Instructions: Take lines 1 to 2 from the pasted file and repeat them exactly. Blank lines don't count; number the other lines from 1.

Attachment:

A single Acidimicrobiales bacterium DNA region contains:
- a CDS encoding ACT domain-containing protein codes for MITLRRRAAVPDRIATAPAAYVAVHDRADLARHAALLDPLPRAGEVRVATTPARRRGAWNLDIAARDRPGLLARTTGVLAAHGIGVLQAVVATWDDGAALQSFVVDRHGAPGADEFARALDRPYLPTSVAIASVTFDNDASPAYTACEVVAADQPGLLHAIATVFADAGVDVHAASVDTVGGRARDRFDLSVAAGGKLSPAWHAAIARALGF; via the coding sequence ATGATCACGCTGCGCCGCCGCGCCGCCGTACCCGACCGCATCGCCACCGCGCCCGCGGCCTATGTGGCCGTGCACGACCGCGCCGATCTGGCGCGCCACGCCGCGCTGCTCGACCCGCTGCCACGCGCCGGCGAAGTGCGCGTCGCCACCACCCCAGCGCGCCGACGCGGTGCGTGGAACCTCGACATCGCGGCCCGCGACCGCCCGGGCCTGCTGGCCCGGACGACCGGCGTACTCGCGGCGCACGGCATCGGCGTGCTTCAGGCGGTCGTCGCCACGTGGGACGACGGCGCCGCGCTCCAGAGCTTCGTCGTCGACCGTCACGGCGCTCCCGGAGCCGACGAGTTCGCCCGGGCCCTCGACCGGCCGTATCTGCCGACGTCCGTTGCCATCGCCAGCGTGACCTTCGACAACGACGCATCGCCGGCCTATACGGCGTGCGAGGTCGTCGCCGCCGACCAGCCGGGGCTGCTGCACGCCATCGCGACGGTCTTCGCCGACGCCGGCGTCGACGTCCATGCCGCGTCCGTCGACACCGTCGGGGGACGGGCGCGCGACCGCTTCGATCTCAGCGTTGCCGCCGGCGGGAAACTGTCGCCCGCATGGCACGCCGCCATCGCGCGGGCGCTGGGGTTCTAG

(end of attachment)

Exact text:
A single Acidimicrobiales bacterium DNA region contains:
- a CDS encoding ACT domain-containing protein codes for MITLRRRAAVPDRIATAPAAYVAVHDRADLARHAALLDPLPRAGEVRVATTPARRRGAWNLDIAARDRPGLLARTTGVLAAHGIGVLQAVVATWDDGAALQSFVVDRHGAPGADEFARALDRPYLPTSVAIASVTFDNDASPAYTACEVVAADQPGLLHAIATVFADAGVDVHAASVDTVGGRARDRFDLSVAAGGKLSPAWHAAIARALGF; via the coding sequence ATGATCACGCTGCGCCGCCGCGCCGCCGTACCCGACCGCATCGCCACCGCGCCCGCGGCCTATGTGGCCGTGCACGACCGCGCCGATCTGGCGCGCCACGCCGCGCTGCTCGACCCGCTGCCACGCGCCGGCGAAGTGCGCGTCGCCACCACCCCAGCGCGCCGACGCGGTGCGTGGAACCTCGACATCGCGGCCCGCGACCGCCCGGGCCTGCTGGCCCGGACGACCGGCGTACTCGCGGCGCACGGCATCGGCGTGCTTCAGGCGGTCGTCGCCACGTGGGACGACGGCGCCGCGCTCCAGAGCTTCGTCGTCGACCGTCACGGCGCTCCCGGAGCCGACGAGTTCGCCCGGGCCCTCGACCGGCCGTATCTGCCGACGTCCGTTGCCATCGCCAGCGTGACCTTCGACAACGACGCATCGCCGGCCTATACGGCGTGCGAGGTCGTCGCCGCCGACCAGCCGGGGCTGCTGCACGCCATCGCGACGGTCTTCGCCGACGCCGGCGTCGACGTCCATGCCGCGTCCGTCGACACCGTCGGGGGACGGGCGCGCGACCGCTTCGATCTCAGCGTTGCCGCCGGCGGGAAACTGTCGCCCGCATGGCACGCCGCCATCGCGCGGGCGCTGGGGTTCTAG